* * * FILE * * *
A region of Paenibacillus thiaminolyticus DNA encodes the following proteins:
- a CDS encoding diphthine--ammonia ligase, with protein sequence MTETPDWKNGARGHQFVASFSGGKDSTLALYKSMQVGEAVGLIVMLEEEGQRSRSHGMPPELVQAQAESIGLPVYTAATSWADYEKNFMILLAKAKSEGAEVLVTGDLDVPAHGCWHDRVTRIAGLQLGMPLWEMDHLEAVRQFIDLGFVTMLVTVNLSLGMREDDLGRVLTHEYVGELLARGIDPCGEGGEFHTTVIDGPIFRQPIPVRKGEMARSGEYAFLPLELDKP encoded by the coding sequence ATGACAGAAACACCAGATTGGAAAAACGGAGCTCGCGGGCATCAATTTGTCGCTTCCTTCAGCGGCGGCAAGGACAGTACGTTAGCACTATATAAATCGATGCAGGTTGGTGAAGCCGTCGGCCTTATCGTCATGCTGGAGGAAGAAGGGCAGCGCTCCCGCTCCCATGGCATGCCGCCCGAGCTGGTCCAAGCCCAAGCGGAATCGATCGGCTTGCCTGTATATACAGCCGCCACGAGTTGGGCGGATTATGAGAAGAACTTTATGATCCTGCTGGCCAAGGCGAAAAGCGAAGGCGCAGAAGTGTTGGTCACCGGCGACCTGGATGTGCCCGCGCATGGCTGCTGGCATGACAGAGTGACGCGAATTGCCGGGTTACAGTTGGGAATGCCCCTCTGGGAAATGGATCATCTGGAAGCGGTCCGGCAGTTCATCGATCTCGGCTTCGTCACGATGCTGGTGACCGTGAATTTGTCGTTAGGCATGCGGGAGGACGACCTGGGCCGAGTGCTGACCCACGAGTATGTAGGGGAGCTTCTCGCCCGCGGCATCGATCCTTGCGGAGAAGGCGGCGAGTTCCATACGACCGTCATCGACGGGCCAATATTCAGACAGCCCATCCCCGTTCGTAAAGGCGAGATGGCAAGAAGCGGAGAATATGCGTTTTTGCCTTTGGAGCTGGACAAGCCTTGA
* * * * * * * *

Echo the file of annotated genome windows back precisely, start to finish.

A region of Paenibacillus thiaminolyticus DNA encodes the following proteins:
- a CDS encoding diphthine--ammonia ligase, with protein sequence MTETPDWKNGARGHQFVASFSGGKDSTLALYKSMQVGEAVGLIVMLEEEGQRSRSHGMPPELVQAQAESIGLPVYTAATSWADYEKNFMILLAKAKSEGAEVLVTGDLDVPAHGCWHDRVTRIAGLQLGMPLWEMDHLEAVRQFIDLGFVTMLVTVNLSLGMREDDLGRVLTHEYVGELLARGIDPCGEGGEFHTTVIDGPIFRQPIPVRKGEMARSGEYAFLPLELDKP encoded by the coding sequence ATGACAGAAACACCAGATTGGAAAAACGGAGCTCGCGGGCATCAATTTGTCGCTTCCTTCAGCGGCGGCAAGGACAGTACGTTAGCACTATATAAATCGATGCAGGTTGGTGAAGCCGTCGGCCTTATCGTCATGCTGGAGGAAGAAGGGCAGCGCTCCCGCTCCCATGGCATGCCGCCCGAGCTGGTCCAAGCCCAAGCGGAATCGATCGGCTTGCCTGTATATACAGCCGCCACGAGTTGGGCGGATTATGAGAAGAACTTTATGATCCTGCTGGCCAAGGCGAAAAGCGAAGGCGCAGAAGTGTTGGTCACCGGCGACCTGGATGTGCCCGCGCATGGCTGCTGGCATGACAGAGTGACGCGAATTGCCGGGTTACAGTTGGGAATGCCCCTCTGGGAAATGGATCATCTGGAAGCGGTCCGGCAGTTCATCGATCTCGGCTTCGTCACGATGCTGGTGACCGTGAATTTGTCGTTAGGCATGCGGGAGGACGACCTGGGCCGAGTGCTGACCCACGAGTATGTAGGGGAGCTTCTCGCCCGCGGCATCGATCCTTGCGGAGAAGGCGGCGAGTTCCATACGACCGTCATCGACGGGCCAATATTCAGACAGCCCATCCCCGTTCGTAAAGGCGAGATGGCAAGAAGCGGAGAATATGCGTTTTTGCCTTTGGAGCTGGACAAGCCTTGA